Reporting in sections of the media on the implementation of what is being termed syndicates which we understand to mean cooperatives comprising groups of gold miners who will have mining access to traditionally closed areas has been fast and furious. The whole idea, according to Minister within the Ministry of Natural Resources Simona Broomes, is to empower small miners who, traditionally have had limited access to mining lands, invariably as tenants to bigger mining landlords under conditions which were deemed to be unfair, even exploitative.
From all appearances the idea has caught on with small miners and mining hopefuls and significantly some of the groups that have banded themselves into syndicates are not from the traditional mining communities but from parts of Berbice, Essequibo and – believe it or not – Albouystown. What this signals – or so it seems – is a move by government to broaden the base of access to the gold mining sector by creating a system that embraces new groups of inexperienced but, one assumes, ambitious men and women who are prepared to brave the rigours of what is likely to be a different kind of challenge, to say the least, in order to improve their circumstances.
Any feasible economic opportunity that embraces a wider cross section of the population and creates worthwhile openings for raising living standards is bound to be welcomed in a country where unemployment remains high, many families still live below the poverty line; and against the backdrop of which President Granger’s ‘good life’ promise remains the subject of energetic social and political discourse. The gold mining sector offers opportunity for gainful employment, though there are certain caveats that cannot be ignored.
It is a relatively high risk, high investment sector, which, of course, means that the syndicates that will be signing up to begin their collective pursuit of gold will have to be materially equipped to do so.
The idea, as explained to this newspaper by Minister Broomes, is that the respective syndicates will comprise individuals with different strengths so that while there will be those financing the mining equipment and the various other aspects of the operations, there will be others, as well, who will be engaged in the various operational and administrative aspects of the overall process. What are essentially privately-run business operations will, of course, have to work out their own internal arrangements for profit-sharing.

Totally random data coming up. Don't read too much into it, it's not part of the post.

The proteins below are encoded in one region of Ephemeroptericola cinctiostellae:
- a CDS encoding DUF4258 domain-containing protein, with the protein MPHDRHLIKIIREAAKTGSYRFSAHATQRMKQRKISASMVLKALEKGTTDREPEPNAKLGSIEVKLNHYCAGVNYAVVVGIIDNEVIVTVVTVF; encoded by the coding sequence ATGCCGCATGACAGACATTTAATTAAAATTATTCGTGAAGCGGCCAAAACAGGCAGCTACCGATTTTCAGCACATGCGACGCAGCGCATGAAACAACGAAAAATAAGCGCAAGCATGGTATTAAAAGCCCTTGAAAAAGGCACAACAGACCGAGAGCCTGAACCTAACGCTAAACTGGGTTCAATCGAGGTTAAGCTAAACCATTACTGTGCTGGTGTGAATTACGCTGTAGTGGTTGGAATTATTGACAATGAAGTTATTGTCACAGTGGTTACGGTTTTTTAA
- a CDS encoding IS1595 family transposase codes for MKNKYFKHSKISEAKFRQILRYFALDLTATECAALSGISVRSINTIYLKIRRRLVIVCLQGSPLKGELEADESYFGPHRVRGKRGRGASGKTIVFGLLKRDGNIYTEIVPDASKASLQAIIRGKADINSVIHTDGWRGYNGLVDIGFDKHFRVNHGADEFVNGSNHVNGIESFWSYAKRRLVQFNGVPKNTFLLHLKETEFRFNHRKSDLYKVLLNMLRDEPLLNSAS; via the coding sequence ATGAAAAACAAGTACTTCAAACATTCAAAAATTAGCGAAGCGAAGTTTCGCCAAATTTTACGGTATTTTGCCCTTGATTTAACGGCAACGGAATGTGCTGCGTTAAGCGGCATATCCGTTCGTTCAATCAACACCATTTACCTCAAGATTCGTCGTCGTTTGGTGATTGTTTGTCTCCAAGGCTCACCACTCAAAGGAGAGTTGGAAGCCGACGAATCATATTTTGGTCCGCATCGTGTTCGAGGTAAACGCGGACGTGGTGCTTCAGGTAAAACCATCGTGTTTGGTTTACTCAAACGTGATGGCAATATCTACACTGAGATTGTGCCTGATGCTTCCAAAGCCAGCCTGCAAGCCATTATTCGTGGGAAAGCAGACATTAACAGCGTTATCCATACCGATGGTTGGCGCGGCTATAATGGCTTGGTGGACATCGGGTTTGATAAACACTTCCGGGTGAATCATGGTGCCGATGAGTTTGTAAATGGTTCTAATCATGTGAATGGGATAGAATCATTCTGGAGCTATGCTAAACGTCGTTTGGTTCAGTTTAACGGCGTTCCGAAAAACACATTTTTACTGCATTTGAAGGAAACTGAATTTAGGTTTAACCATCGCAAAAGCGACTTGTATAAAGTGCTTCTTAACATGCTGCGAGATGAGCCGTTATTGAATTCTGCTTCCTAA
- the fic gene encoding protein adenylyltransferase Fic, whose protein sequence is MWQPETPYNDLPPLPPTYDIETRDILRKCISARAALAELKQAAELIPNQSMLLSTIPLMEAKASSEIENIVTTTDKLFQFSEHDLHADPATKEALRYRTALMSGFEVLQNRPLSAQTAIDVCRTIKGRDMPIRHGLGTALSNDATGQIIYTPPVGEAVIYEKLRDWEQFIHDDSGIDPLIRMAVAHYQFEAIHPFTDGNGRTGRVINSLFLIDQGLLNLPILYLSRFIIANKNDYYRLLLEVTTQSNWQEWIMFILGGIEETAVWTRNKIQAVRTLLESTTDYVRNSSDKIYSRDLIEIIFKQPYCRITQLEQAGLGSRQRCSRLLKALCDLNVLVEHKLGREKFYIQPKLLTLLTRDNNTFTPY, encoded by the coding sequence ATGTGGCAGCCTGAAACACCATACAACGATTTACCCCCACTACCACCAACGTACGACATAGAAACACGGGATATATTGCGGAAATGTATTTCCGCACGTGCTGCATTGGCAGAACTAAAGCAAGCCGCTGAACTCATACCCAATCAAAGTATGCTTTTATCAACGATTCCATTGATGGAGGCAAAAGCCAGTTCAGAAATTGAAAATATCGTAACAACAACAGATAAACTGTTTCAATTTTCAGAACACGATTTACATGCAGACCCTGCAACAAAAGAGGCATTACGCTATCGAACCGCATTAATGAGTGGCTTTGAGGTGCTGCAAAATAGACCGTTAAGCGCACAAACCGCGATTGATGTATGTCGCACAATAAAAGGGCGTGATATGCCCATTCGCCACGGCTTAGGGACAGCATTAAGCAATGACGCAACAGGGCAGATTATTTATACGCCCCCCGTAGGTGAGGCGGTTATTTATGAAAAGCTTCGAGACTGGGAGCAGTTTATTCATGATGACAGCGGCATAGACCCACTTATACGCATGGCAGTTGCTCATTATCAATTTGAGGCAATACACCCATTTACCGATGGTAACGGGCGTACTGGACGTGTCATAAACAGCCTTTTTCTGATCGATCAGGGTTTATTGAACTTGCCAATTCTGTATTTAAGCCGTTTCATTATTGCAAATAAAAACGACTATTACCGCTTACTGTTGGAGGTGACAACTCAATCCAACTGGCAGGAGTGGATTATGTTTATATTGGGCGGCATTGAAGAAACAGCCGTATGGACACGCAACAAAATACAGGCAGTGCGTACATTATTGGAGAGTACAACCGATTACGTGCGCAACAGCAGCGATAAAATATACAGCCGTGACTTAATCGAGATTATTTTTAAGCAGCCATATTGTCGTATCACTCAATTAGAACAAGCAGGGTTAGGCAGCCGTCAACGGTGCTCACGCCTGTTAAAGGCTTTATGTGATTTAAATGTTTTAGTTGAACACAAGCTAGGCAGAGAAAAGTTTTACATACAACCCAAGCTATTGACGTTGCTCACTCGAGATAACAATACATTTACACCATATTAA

As Minister Broomes also makes clear, the obligations of the respective syndicates also extend into discharging their tax and other liabilities due to the state and observing the laws of the land in relation to setting their faces against some transgressions that are known to obtain in the mining sector, not least, human trafficking. Beyond all that, there is the issue of respect for the environment, which, given President Granger’s ‘green economy’ focus will be expected to undergird the whole process.
It should be mentioned that the expansion of the gold mining sector to embrace what could well be scores of new groups of miners operating over significantly larger areas will certainly pose different challenges for the oversight body, the Guyana Geology and Mines Commission.
One expects that there will have to be a process of public education associated with what, in effect, is a new dimension to the gold mining sector.
The minister has told this newspaper that the process will arrive at that juncture sooner rather than later. The point should be made, of course, that the official popularization of gold mining syndicates will almost certainly coincide with the need to create a formal information base through which both groups awaiting registration as syndicates and individuals who might be considering the creation of additional ones can secure information that would enlighten them. An initiative of this nature cannot afford the luxury of becoming shrouded in a condition of information void out of which could well come all sorts of unsavory speculation.
Contextually, the point should be made that what may have been the notion that the Guyana Gold and Diamond Miners Association (GGDMA) was less than pleased over the syndicate idea has been publicly dispelled by the association in a media release in which it wished the smaller miners “well.” At least now we have the assurance that the individual mining operations are disposed to coexisting with the syndicates, a reassuring thought in a working environment that is often characterized by disputes and conflict.
Gold continues to play an absolutely critical role in Guyana’s economy and any initiative which expands those prospects, generates additional employment and realizes those accomplishments within the framework of official requirements and takes account of respect for the environment, for individuals and for communities is more than worthwhile. It would be interesting to see what this new dimension to the sector brings to the table in terms of its overall qualitative enhancement.